An Interview with Stefanos Polyzoides
The Plazas of New Mexico, recently published by Trinity University Press, seems to be that rarity in architectural and urban research today: a panoramic study that looks at a well-defined subject in multiple ways. Such a wide exploration of a narrow subject contrasts to much contemporary urban academic discourse, which produces theoretically narrow readings of wide, heterogeneous trends and global phenomena. The book looks at the form and cultural significance of plazas in New Mexico, one of the most important elements of American southwest urbansim. These plazas have evolved over time, and such evolution is an inherent part of this study. In this study, urban artifacts are alive and evolving, and assume different cultural significances at different points in history. The book profiles twenty-two plaza-based communities in their own chapters, and covers about seventy in total. It is lushly illustrated and contains new photographs by Miguel Gandert specifically commissioned for this study.
Plazas is a collaboration between Stefanos Polyzoides, Chris Wilson, and Miguel Gandert. Polyzoides, partner of Moule and Polyzoides Architects and Urbanists, is a founder of the Congress for New Urbanism, and the author of numerous books and articles including Courtyard Housing in Los Angeles, a groundbreaking study of this architectural type. Chris Wilson is the J.B. Jackson Chair of Cultural Landscape Studies, and the Director of the Historic Preservation and Regionalism Program at the University of New Mexico. Miguel Gandert is a nationally recognized photographer whose work focuses on the culture and people of New Mexico and has appeared in numerous exhibitions and books. He is a Professor in the Department of Communications and Journalism at the University of New Mexico.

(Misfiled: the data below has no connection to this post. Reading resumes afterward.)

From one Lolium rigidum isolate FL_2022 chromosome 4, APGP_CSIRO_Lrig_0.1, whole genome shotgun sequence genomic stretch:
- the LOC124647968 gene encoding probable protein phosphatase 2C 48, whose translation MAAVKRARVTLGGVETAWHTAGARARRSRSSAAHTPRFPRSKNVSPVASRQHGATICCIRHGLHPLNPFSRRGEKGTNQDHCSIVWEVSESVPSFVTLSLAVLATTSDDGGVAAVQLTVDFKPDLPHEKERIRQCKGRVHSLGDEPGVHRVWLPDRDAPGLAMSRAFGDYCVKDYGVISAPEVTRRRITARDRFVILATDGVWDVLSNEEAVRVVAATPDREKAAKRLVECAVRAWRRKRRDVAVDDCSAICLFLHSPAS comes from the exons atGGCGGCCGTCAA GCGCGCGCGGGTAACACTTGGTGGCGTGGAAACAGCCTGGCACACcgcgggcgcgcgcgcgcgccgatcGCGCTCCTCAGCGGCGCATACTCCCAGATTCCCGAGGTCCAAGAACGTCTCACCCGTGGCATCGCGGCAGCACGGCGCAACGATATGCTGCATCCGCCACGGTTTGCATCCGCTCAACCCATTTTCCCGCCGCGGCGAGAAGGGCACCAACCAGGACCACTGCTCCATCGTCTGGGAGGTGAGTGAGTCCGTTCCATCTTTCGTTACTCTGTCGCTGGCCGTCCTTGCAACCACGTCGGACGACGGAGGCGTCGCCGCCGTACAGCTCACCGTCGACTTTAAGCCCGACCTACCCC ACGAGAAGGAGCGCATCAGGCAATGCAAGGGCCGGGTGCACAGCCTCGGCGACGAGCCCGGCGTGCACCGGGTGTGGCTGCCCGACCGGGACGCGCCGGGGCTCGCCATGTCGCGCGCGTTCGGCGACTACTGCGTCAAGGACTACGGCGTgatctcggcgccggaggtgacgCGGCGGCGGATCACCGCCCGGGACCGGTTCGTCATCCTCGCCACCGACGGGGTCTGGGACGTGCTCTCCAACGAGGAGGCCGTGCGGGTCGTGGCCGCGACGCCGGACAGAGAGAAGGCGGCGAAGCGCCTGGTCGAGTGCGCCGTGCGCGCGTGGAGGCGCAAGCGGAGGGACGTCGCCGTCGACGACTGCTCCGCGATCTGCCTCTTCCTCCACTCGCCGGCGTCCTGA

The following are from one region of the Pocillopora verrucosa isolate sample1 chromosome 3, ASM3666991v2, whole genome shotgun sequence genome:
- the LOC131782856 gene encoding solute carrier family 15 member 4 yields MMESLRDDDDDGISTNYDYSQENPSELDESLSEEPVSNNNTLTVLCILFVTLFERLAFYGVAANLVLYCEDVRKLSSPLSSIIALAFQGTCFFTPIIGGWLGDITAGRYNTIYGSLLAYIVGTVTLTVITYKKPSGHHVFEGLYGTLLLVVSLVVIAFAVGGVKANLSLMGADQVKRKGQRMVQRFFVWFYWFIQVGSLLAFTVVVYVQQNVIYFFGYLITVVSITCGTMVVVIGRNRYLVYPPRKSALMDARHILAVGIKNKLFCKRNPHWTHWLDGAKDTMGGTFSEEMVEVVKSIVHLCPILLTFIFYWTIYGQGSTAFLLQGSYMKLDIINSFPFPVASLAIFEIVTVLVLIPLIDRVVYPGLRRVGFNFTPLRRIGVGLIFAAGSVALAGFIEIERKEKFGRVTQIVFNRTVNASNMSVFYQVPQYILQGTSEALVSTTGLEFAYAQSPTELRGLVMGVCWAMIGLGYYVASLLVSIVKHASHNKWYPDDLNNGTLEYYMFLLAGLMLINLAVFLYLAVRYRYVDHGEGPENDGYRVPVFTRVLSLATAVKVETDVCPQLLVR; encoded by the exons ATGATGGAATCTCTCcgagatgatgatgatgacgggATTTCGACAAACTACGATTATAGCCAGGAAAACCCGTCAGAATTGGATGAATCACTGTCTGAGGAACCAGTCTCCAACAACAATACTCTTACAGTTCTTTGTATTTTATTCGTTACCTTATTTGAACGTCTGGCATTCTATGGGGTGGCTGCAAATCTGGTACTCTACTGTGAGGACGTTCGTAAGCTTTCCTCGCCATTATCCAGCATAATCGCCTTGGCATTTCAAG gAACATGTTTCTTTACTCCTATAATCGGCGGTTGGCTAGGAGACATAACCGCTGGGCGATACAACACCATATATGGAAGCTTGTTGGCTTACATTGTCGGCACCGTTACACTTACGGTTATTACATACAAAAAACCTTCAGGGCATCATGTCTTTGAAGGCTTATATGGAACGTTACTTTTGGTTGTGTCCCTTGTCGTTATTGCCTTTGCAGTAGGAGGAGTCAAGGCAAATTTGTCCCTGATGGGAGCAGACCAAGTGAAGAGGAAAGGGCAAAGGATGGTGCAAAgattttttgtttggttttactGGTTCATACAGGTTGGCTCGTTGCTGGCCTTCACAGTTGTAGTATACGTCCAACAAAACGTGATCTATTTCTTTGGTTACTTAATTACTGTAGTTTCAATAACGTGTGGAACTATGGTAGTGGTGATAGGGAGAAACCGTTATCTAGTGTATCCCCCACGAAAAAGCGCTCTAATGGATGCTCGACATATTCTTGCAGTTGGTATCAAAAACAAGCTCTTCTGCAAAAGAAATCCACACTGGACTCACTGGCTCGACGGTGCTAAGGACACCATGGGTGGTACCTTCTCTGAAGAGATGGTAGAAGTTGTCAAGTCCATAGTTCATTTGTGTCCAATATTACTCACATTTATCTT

I had the opportunity recently to sit down with Stefanos Polyzoides to talk to him about this book and some of its implications for today’s architects and urban designers.
JOHN DUTTON: I just received a copy of this very impressive new book of yours: The Plazas of New Mexico by you and Chris Wilson, with original photography by Miguel Gandert. It’s certainly a larger book than your Courtyards of Los Angeles, one of the best typological studies I know of. Can your talk a little about your approach and the book’s organization?
STEFANOS POLYZOIDES: There are various ways of engaging in documentation, all of which begin of course with observation. One is by observing and writing; another is by observing and photographing; another yet, is by observing and drawing.
We were fortunate to have a historical record of some existing drawings and plans; writings by Bainbridge Bunting, J.B. Jackson and others; and a rich collection of mostly twentieth century photographs, by some of the most prominent photographers of the Southwest. Considering the vastness of the subject matter- the urban history of an entire state of the United States- it became clear from the book’s inception eleven years ago, that all of these techniques had to be used if this were to become a powerful document, distinguished by its scholarship, by the artfulness of its drawings and by the depth of its photography.
JD: There are three parts to the book: History, Cultural Narratives and Place-making. Were these seen as specifically germane for your study of New Mexican plazas, or do you see these as applicable in general to the study of architecture?